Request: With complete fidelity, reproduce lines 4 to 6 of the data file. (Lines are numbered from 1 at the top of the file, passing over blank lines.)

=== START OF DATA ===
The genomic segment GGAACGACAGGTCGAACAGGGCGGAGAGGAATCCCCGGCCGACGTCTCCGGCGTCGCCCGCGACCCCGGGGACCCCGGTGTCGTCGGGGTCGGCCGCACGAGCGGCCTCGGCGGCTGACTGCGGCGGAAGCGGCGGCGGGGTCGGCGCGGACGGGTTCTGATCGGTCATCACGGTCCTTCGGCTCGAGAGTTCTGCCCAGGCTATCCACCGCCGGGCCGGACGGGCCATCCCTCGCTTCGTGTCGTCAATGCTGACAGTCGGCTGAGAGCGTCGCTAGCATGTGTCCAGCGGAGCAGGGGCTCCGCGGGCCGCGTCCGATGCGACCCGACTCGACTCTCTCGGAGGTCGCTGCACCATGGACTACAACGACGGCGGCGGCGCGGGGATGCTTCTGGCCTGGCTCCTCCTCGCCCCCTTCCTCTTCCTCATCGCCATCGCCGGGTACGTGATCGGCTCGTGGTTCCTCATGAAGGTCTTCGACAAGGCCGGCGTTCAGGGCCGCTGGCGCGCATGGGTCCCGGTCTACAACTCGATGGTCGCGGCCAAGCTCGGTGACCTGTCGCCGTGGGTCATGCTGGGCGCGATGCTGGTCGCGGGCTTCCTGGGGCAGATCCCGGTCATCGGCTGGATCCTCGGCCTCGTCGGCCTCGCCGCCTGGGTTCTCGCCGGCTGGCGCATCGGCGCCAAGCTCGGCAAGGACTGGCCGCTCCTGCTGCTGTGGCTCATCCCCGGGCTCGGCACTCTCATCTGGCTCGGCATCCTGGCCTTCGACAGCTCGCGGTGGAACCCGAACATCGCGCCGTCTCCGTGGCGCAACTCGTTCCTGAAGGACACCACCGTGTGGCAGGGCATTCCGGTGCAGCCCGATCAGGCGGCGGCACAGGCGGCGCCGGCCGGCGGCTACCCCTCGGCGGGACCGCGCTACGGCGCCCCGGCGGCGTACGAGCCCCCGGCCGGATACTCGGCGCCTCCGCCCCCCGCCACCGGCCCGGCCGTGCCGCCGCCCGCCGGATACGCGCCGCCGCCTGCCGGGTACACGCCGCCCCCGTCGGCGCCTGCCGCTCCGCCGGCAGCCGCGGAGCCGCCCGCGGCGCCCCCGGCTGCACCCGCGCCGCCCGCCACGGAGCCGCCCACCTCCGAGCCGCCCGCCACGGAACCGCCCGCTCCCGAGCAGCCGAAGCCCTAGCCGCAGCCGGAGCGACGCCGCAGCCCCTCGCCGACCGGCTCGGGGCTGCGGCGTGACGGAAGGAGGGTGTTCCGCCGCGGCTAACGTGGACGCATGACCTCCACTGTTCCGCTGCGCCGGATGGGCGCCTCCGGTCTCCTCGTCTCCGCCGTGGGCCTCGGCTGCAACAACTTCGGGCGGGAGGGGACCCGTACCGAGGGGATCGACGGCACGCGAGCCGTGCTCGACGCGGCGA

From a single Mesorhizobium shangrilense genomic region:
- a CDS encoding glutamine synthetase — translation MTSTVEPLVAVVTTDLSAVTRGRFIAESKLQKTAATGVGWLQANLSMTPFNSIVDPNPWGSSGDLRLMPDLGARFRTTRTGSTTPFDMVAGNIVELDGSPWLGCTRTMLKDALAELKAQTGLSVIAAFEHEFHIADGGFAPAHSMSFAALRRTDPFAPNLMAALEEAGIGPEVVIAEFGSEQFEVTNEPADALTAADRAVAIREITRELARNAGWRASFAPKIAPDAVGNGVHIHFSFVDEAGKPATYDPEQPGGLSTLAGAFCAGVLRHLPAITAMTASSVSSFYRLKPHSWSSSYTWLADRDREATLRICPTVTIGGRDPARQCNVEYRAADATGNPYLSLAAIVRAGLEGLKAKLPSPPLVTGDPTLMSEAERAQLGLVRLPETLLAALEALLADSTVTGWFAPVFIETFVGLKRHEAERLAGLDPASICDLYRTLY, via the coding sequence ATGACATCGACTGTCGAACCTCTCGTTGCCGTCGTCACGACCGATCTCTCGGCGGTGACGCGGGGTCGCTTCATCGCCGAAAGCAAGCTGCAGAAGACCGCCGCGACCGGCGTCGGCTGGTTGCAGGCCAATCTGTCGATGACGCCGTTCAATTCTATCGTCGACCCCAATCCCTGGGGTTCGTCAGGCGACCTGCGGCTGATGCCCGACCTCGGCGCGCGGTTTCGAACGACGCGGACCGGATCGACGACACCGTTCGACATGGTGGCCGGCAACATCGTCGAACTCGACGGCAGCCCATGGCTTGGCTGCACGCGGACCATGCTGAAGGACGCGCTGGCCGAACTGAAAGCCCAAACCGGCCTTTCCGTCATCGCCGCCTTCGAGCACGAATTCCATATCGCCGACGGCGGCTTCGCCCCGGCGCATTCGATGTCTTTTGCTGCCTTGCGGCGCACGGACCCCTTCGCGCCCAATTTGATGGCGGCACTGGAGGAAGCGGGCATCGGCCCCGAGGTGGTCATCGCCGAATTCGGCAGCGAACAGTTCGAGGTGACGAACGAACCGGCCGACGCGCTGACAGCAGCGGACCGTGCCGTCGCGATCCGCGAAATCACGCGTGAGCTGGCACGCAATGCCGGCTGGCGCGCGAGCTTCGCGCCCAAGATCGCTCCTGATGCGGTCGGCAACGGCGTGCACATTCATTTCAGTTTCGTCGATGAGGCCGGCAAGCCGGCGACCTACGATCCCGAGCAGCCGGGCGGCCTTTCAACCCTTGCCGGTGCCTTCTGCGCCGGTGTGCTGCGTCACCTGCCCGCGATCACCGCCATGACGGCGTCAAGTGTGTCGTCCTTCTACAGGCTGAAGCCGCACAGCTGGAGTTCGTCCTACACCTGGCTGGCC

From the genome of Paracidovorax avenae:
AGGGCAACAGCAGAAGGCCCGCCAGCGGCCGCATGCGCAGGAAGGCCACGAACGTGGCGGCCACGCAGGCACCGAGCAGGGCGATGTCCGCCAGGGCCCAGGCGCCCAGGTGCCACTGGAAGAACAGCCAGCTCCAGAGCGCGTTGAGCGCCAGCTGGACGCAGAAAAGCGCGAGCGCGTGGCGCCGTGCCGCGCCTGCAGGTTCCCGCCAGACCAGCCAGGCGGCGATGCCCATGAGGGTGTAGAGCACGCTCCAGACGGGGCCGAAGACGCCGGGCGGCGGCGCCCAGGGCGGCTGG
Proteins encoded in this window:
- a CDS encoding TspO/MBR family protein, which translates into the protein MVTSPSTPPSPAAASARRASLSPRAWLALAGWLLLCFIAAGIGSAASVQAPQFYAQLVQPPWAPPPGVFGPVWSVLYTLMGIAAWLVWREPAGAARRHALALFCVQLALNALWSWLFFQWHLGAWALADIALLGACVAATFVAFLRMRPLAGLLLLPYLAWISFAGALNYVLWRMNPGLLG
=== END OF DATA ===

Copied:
From the genome of Paracidovorax avenae:
AGGGCAACAGCAGAAGGCCCGCCAGCGGCCGCATGCGCAGGAAGGCCACGAACGTGGCGGCCACGCAGGCACCGAGCAGGGCGATGTCCGCCAGGGCCCAGGCGCCCAGGTGCCACTGGAAGAACAGCCAGCTCCAGAGCGCGTTGAGCGCCAGCTGGACGCAGAAAAGCGCGAGCGCGTGGCGCCGTGCCGCGCCTGCAGGTTCCCGCCAGACCAGCCAGGCGGCGATGCCCATGAGGGTGTAGAGCACGCTCCAGACGGGGCCGAAGACGCCGGGCGGCGGCGCCCAGGGCGGCTGG
Proteins encoded in this window: